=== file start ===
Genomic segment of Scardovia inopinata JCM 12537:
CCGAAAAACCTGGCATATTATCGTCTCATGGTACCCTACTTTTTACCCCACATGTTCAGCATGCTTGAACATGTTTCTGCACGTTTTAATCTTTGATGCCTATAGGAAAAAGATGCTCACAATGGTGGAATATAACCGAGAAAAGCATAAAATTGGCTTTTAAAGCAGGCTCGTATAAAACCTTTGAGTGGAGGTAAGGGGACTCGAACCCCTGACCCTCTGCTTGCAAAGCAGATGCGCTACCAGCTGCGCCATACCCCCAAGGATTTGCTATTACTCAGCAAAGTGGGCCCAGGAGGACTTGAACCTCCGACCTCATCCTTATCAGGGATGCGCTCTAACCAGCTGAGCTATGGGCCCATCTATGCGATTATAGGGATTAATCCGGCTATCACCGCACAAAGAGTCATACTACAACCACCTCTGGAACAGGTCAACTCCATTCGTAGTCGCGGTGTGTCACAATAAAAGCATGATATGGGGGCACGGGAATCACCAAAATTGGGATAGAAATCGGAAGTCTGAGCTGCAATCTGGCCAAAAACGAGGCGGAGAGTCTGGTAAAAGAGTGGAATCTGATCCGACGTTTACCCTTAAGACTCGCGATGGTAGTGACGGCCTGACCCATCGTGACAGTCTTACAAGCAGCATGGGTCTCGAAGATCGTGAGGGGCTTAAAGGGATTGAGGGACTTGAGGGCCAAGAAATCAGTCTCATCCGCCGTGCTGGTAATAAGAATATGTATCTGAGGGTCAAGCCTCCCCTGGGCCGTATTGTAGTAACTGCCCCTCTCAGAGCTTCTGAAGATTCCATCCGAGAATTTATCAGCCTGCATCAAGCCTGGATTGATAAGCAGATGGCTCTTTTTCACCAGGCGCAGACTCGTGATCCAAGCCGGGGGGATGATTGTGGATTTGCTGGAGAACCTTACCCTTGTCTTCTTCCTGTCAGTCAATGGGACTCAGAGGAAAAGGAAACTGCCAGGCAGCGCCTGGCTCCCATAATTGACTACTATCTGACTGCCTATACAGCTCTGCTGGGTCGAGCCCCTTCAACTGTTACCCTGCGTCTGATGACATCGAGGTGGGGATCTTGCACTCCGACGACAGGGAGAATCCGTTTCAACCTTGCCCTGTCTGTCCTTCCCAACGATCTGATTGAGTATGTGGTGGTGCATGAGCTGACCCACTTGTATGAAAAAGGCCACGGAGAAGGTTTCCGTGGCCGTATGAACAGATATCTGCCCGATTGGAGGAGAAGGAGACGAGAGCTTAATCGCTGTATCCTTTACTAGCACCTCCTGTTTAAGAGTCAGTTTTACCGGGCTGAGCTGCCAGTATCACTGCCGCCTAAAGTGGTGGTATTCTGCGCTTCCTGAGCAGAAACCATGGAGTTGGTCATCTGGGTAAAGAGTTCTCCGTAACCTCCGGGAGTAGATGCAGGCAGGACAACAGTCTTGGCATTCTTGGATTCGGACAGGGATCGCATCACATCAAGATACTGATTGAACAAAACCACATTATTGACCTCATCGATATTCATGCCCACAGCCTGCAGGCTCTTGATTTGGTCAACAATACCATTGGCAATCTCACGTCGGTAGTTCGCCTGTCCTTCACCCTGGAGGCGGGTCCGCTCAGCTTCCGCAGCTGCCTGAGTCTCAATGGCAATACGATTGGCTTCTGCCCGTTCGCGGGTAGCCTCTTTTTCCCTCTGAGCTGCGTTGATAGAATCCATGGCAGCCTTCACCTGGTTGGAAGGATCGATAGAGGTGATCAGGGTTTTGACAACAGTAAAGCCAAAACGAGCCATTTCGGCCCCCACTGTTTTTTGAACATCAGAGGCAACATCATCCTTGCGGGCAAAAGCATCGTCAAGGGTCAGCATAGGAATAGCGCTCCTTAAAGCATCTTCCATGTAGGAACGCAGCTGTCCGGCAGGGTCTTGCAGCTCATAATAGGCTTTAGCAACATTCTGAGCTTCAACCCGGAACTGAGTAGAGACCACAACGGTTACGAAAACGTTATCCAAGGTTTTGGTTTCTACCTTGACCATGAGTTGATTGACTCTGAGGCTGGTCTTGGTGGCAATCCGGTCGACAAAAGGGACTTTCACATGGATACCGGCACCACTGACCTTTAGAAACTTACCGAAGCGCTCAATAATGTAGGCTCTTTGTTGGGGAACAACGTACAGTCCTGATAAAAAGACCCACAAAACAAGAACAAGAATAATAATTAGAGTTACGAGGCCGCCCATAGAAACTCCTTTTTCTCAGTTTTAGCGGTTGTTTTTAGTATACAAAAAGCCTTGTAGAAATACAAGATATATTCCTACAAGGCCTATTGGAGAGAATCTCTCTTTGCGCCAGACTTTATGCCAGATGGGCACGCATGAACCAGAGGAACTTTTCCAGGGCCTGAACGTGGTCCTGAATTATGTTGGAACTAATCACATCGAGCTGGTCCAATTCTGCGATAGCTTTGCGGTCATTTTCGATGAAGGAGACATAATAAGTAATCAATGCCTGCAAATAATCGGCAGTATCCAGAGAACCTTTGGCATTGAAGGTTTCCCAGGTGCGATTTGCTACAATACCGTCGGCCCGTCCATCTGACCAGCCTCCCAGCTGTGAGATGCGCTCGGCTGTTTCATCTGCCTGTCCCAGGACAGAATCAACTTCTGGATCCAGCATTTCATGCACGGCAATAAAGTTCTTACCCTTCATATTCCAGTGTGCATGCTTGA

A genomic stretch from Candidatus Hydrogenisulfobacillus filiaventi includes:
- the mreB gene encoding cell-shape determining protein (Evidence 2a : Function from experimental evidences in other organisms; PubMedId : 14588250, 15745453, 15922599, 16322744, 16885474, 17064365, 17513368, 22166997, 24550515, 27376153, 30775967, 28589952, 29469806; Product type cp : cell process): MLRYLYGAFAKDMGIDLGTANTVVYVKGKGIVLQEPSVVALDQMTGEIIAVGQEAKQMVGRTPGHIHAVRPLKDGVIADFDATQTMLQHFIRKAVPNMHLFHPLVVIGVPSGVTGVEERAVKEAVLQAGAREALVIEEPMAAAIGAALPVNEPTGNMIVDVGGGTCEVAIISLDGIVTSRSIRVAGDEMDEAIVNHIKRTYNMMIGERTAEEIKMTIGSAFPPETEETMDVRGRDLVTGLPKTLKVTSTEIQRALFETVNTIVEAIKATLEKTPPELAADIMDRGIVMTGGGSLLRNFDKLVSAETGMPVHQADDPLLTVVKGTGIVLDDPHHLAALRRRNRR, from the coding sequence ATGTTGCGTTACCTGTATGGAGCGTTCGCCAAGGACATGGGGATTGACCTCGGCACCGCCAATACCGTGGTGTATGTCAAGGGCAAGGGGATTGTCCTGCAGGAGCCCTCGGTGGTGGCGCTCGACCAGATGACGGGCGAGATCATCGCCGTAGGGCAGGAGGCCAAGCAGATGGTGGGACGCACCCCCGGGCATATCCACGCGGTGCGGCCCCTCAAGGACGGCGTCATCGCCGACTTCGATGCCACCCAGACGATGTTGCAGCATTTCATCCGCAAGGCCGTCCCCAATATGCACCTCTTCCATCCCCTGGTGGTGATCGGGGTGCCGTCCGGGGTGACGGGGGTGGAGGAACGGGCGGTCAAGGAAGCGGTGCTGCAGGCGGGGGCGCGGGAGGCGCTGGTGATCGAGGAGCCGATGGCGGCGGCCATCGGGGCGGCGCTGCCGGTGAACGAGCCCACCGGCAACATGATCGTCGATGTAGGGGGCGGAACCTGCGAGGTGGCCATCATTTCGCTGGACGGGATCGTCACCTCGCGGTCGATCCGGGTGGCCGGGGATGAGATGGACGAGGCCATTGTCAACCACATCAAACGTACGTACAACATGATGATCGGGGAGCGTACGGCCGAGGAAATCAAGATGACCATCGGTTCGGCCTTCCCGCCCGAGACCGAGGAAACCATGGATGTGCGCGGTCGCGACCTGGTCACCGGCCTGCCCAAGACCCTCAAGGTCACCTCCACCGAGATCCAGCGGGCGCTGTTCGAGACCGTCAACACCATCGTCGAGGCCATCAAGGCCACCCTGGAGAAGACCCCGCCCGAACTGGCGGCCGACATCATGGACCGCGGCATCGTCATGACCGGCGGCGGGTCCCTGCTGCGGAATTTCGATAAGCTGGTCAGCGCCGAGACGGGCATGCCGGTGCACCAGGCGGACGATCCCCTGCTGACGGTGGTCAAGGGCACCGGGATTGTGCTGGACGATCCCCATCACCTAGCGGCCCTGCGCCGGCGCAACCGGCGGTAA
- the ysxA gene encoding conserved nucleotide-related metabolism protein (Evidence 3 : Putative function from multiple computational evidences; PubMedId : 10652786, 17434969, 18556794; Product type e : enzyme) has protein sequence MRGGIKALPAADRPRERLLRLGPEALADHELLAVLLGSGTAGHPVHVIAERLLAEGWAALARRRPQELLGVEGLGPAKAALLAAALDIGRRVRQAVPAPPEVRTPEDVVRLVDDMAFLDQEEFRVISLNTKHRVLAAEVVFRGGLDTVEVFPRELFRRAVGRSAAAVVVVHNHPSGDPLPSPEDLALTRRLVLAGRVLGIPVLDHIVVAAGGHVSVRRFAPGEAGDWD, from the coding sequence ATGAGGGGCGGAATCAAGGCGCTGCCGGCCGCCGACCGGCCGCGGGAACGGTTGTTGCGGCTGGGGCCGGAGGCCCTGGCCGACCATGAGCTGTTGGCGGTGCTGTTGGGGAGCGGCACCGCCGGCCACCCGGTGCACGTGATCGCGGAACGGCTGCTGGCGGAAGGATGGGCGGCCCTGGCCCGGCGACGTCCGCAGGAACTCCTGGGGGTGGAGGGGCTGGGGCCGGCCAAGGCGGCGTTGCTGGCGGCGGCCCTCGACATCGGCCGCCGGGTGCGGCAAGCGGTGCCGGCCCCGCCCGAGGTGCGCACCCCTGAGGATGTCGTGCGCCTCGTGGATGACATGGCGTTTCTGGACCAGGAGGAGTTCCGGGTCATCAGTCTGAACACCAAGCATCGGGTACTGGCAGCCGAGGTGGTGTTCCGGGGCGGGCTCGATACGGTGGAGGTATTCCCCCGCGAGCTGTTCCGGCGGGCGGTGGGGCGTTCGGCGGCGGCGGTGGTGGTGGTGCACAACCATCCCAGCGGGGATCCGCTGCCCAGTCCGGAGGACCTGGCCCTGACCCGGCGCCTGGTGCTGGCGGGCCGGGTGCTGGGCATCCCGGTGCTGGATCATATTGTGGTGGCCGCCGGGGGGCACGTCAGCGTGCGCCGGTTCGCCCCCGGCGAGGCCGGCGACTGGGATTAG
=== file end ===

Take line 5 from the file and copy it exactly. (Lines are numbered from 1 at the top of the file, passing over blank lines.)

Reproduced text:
- the ysxA gene encoding conserved nucleotide-related metabolism protein (Evidence 3 : Putative function from multiple computational evidences; PubMedId : 10652786, 17434969, 18556794; Product type e : enzyme) has protein sequence MRGGIKALPAADRPRERLLRLGPEALADHELLAVLLGSGTAGHPVHVIAERLLAEGWAALARRRPQELLGVEGLGPAKAALLAAALDIGRRVRQAVPAPPEVRTPEDVVRLVDDMAFLDQEEFRVISLNTKHRVLAAEVVFRGGLDTVEVFPRELFRRAVGRSAAAVVVVHNHPSGDPLPSPEDLALTRRLVLAGRVLGIPVLDHIVVAAGGHVSVRRFAPGEAGDWD, from the coding sequence ATGAGGGGCGGAATCAAGGCGCTGCCGGCCGCCGACCGGCCGCGGGAACGGTTGTTGCGGCTGGGGCCGGAGGCCCTGGCCGACCATGAGCTGTTGGCGGTGCTGTTGGGGAGCGGCACCGCCGGCCACCCGGTGCACGTGATCGCGGAACGGCTGCTGGCGGAAGGATGGGCGGCCCTGGCCCGGCGACGTCCGCAGGAACTCCTGGGGGTGGAGGGGCTGGGGCCGGCCAAGGCGGCGTTGCTGGCGGCGGCCCTCGACATCGGCCGCCGGGTGCGGCAAGCGGTGCCGGCCCCGCCCGAGGTGCGCACCCCTGAGGATGTCGTGCGCCTCGTGGATGACATGGCGTTTCTGGACCAGGAGGAGTTCCGGGTCATCAGTCTGAACACCAAGCATCGGGTACTGGCAGCCGAGGTGGTGTTCCGGGGCGGGCTCGATACGGTGGAGGTATTCCCCCGCGAGCTGTTCCGGCGGGCGGTGGGGCGTTCGGCGGCGGCGGTGGTGGTGGTGCACAACCATCCCAGCGGGGATCCGCTGCCCAGTCCGGAGGACCTGGCCCTGACCCGGCGCCTGGTGCTGGCGGGCCGGGTGCTGGGCATCCCGGTGCTGGATCATATTGTGGTGGCCGCCGGGGGGCACGTCAGCGTGCGCCGGTTCGCCCCCGGCGAGGCCGGCGACTGGGATTAG